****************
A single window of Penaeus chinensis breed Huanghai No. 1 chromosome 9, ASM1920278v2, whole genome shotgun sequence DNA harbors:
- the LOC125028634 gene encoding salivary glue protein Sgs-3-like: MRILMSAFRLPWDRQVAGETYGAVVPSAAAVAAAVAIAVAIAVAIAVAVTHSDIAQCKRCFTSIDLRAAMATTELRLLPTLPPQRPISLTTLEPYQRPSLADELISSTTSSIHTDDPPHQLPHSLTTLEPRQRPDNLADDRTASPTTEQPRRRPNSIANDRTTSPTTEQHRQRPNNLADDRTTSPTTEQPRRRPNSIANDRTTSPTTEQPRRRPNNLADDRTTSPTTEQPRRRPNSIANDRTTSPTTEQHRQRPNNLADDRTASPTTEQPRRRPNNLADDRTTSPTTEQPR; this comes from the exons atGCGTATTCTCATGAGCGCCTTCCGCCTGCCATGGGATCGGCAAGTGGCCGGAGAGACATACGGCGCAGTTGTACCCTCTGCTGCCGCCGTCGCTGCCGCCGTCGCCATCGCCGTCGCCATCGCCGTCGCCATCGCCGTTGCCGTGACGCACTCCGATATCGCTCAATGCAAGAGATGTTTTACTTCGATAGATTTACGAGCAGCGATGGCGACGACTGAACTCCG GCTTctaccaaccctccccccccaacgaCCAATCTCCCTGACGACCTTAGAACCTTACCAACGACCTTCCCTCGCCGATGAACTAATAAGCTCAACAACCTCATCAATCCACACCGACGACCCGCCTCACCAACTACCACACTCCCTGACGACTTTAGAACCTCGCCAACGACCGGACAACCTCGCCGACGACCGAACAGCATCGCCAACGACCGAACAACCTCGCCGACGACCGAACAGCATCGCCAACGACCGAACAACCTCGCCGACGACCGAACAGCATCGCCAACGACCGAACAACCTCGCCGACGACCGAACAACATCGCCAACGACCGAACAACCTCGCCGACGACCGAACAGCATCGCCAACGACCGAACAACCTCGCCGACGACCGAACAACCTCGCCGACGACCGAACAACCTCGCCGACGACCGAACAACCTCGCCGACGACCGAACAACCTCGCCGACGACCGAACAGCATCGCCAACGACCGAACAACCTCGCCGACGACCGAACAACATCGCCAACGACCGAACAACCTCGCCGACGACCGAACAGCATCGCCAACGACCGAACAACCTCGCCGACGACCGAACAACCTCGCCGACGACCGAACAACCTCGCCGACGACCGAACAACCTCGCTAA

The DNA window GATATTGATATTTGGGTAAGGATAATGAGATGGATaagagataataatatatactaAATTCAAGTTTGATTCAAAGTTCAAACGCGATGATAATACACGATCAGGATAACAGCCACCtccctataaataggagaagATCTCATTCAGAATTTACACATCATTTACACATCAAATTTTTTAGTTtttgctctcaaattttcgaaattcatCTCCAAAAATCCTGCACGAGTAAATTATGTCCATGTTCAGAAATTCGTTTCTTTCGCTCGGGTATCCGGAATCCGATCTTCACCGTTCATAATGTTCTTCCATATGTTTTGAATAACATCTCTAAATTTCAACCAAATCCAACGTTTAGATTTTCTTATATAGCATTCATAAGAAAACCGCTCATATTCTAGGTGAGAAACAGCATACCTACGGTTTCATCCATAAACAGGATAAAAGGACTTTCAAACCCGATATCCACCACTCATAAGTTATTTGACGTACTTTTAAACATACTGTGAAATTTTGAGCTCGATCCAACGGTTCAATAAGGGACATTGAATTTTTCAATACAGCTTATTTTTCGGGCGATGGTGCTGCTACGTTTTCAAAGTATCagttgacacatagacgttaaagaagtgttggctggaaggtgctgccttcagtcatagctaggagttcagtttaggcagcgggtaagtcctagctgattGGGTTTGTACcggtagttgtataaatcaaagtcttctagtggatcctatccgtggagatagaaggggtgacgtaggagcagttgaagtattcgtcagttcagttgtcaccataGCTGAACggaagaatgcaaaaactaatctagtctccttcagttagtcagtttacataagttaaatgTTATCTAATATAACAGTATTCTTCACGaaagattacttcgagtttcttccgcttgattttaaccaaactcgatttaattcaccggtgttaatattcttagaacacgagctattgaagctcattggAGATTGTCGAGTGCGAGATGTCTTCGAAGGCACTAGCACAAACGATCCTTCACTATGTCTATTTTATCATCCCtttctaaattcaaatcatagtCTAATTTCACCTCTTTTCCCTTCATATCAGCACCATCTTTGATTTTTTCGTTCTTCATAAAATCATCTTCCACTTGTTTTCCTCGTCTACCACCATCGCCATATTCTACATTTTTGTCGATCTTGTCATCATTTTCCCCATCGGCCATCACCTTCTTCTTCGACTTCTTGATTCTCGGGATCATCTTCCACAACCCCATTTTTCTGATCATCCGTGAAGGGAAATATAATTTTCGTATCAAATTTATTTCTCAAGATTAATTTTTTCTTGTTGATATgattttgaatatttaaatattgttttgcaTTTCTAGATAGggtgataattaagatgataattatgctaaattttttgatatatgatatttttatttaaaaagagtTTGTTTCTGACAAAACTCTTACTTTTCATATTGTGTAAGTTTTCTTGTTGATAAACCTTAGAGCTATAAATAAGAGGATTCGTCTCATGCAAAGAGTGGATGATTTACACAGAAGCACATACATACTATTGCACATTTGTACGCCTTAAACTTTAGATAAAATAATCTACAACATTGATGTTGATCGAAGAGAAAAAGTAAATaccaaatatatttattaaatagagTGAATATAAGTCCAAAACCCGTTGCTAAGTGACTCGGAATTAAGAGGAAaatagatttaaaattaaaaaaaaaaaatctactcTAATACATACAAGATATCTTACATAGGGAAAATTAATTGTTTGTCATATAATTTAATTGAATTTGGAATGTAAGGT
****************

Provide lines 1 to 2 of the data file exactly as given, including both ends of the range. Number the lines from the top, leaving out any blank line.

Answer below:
A single window of Penaeus chinensis breed Huanghai No. 1 chromosome 9, ASM1920278v2, whole genome shotgun sequence DNA harbors:
- the LOC125028634 gene encoding salivary glue protein Sgs-3-like: MRILMSAFRLPWDRQVAGETYGAVVPSAAAVAAAVAIAVAIAVAIAVAVTHSDIAQCKRCFTSIDLRAAMATTELRLLPTLPPQRPISLTTLEPYQRPSLADELISSTTSSIHTDDPPHQLPHSLTTLEPRQRPDNLADDRTASPTTEQPRRRPNSIANDRTTSPTTEQHRQRPNNLADDRTTSPTTEQPRRRPNSIANDRTTSPTTEQPRRRPNNLADDRTTSPTTEQPRRRPNSIANDRTTSPTTEQHRQRPNNLADDRTASPTTEQPRRRPNNLADDRTTSPTTEQPR; this comes from the exons atGCGTATTCTCATGAGCGCCTTCCGCCTGCCATGGGATCGGCAAGTGGCCGGAGAGACATACGGCGCAGTTGTACCCTCTGCTGCCGCCGTCGCTGCCGCCGTCGCCATCGCCGTCGCCATCGCCGTCGCCATCGCCGTTGCCGTGACGCACTCCGATATCGCTCAATGCAAGAGATGTTTTACTTCGATAGATTTACGAGCAGCGATGGCGACGACTGAACTCCG GCTTctaccaaccctccccccccaacgaCCAATCTCCCTGACGACCTTAGAACCTTACCAACGACCTTCCCTCGCCGATGAACTAATAAGCTCAACAACCTCATCAATCCACACCGACGACCCGCCTCACCAACTACCACACTCCCTGACGACTTTAGAACCTCGCCAACGACCGGACAACCTCGCCGACGACCGAACAGCATCGCCAACGACCGAACAACCTCGCCGACGACCGAACAGCATCGCCAACGACCGAACAACCTCGCCGACGACCGAACAGCATCGCCAACGACCGAACAACCTCGCCGACGACCGAACAACATCGCCAACGACCGAACAACCTCGCCGACGACCGAACAGCATCGCCAACGACCGAACAACCTCGCCGACGACCGAACAACCTCGCCGACGACCGAACAACCTCGCCGACGACCGAACAACCTCGCCGACGACCGAACAACCTCGCCGACGACCGAACAGCATCGCCAACGACCGAACAACCTCGCCGACGACCGAACAACATCGCCAACGACCGAACAACCTCGCCGACGACCGAACAGCATCGCCAACGACCGAACAACCTCGCCGACGACCGAACAACCTCGCCGACGACCGAACAACCTCGCCGACGACCGAACAACCTCGCTAA